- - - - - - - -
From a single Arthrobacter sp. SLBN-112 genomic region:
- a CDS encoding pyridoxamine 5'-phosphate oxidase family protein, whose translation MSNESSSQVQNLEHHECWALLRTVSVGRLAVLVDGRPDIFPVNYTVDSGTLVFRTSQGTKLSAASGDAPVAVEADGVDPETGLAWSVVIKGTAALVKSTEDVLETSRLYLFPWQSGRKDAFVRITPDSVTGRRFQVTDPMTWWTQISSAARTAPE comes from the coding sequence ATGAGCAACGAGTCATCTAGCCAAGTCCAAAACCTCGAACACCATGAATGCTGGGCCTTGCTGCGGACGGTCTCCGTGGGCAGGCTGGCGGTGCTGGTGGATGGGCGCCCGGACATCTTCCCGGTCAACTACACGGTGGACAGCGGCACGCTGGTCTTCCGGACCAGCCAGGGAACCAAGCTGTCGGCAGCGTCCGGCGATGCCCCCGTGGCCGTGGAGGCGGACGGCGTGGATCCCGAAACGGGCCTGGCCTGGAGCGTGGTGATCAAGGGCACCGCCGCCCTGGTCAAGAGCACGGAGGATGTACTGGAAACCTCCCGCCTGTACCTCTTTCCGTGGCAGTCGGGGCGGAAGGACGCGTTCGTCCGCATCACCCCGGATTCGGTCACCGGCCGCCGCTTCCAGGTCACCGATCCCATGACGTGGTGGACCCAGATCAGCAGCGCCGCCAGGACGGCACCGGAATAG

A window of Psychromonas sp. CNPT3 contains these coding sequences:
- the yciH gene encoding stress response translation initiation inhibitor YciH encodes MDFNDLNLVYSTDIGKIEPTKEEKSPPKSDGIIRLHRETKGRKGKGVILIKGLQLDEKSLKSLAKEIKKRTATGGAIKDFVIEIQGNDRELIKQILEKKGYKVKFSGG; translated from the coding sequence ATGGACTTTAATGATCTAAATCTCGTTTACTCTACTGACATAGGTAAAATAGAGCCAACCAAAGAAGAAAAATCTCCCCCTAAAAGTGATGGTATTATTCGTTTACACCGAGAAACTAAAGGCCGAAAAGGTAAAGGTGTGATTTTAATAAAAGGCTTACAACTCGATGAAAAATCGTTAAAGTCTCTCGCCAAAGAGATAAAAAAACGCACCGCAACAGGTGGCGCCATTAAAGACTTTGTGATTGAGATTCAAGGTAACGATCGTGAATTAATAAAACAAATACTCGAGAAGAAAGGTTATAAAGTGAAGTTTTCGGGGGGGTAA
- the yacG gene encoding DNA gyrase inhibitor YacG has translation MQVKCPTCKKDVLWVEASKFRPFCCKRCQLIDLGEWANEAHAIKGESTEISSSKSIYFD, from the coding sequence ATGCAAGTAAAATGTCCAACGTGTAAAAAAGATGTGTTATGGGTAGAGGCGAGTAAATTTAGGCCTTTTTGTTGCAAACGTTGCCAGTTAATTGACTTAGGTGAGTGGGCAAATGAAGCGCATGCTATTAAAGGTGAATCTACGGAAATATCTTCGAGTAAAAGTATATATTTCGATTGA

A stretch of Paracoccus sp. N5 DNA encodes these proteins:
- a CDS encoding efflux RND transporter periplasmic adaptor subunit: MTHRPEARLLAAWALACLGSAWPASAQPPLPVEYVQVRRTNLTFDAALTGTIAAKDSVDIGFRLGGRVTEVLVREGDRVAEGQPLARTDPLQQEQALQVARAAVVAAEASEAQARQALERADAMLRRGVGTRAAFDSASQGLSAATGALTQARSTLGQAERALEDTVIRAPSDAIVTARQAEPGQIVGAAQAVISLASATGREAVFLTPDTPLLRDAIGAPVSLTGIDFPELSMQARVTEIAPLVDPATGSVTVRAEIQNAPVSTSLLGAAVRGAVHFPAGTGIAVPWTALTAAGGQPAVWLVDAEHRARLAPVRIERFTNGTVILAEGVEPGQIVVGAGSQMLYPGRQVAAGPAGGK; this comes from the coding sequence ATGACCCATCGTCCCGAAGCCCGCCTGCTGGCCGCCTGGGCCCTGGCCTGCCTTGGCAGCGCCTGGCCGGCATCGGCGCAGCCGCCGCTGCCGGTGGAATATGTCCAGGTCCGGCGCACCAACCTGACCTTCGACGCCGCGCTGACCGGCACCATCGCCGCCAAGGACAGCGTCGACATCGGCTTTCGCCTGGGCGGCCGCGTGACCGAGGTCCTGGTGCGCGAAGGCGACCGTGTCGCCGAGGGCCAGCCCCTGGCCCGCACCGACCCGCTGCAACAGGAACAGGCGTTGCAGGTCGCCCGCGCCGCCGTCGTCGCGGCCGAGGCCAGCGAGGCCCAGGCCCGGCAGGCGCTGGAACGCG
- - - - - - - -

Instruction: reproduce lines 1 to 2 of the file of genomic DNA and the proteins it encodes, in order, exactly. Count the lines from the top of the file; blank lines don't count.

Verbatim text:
From a single Arthrobacter sp. SLBN-112 genomic region:
- a CDS encoding pyridoxamine 5'-phosphate oxidase family protein, whose translation MSNESSSQVQNLEHHECWALLRTVSVGRLAVLVDGRPDIFPVNYTVDSGTLVFRTSQGTKLSAASGDAPVAVEADGVDPETGLAWSVVIKGTAALVKSTEDVLETSRLYLFPWQSGRKDAFVRITPDSVTGRRFQVTDPMTWWTQISSAARTAPE comes from the coding sequence ATGAGCAACGAGTCATCTAGCCAAGTCCAAAACCTCGAACACCATGAATGCTGGGCCTTGCTGCGGACGGTCTCCGTGGGCAGGCTGGCGGTGCTGGTGGATGGGCGCCCGGACATCTTCCCGGTCAACTACACGGTGGACAGCGGCACGCTGGTCTTCCGGACCAGCCAGGGAACCAAGCTGTCGGCAGCGTCCGGCGATGCCCCCGTGGCCGTGGAGGCGGACGGCGTGGATCCCGAAACGGGCCTGGCCTGGAGCGTGGTGATCAAGGGCACCGCCGCCCTGGTCAAGAGCACGGAGGATGTACTGGAAACCTCCCGCCTGTACCTCTTTCCGTGGCAGTCGGGGCGGAAGGACGCGTTCGTCCGCATCACCCCGGATTCGGTCACCGGCCGCCGCTTCCAGGTCACCGATCCCATGACGTGGTGGACCCAGATCAGCAGCGCCGCCAGGACGGCACCGGAATAG